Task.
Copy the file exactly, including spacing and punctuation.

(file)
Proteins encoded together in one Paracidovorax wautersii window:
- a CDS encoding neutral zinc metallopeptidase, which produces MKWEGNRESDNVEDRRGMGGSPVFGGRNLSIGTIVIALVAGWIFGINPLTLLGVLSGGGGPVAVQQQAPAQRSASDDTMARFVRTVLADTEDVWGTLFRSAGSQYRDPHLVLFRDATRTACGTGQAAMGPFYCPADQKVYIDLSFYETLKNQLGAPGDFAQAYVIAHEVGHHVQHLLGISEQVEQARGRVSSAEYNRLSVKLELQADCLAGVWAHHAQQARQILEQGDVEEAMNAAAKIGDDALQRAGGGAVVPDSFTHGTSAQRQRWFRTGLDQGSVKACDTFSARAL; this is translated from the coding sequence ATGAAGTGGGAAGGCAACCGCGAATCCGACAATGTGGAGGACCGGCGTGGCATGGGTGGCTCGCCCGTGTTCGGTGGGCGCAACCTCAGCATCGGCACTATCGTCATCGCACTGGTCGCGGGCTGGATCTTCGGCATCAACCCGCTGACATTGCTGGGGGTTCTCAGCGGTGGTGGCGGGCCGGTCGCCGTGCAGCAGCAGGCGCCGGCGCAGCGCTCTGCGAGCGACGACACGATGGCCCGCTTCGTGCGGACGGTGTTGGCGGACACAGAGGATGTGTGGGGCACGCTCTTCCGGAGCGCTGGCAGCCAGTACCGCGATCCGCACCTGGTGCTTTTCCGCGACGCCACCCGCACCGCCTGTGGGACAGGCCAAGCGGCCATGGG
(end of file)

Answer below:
Proteins encoded together in one Paracidovorax wautersii window:
- a CDS encoding neutral zinc metallopeptidase, which produces MKWEGNRESDNVEDRRGMGGSPVFGGRNLSIGTIVIALVAGWIFGINPLTLLGVLSGGGGPVAVQQQAPAQRSASDDTMARFVRTVLADTEDVWGTLFRSAGSQYRDPHLVLFRDATRTACGTGQAAMGPFYCPADQKVYIDLSFYETLKNQLGAPGDFAQAYVIAHEVGHHVQHLLGISEQVEQARGRVSSAEYNRLSVKLELQADCLAGVWAHHAQQARQILEQGDVEEAMNAAAKIGDDALQRAGGGAVVPDSFTHGTSAQRQRWFRTGLDQGSVKACDTFSARAL; this is translated from the coding sequence ATGAAGTGGGAAGGCAACCGCGAATCCGACAATGTGGAGGACCGGCGTGGCATGGGTGGCTCGCCCGTGTTCGGTGGGCGCAACCTCAGCATCGGCACTATCGTCATCGCACTGGTCGCGGGCTGGATCTTCGGCATCAACCCGCTGACATTGCTGGGGGTTCTCAGCGGTGGTGGCGGGCCGGTCGCCGTGCAGCAGCAGGCGCCGGCGCAGCGCTCTGCGAGCGACGACACGATGGCCCGCTTCGTGCGGACGGTGTTGGCGGACACAGAGGATGTGTGGGGCACGCTCTTCCGGAGCGCTGGCAGCCAGTACCGCGATCCGCACCTGGTGCTTTTCCGCGACGCCACCCGCACCGCCTGTGGGACAGGCCAAGCGGCCATGGG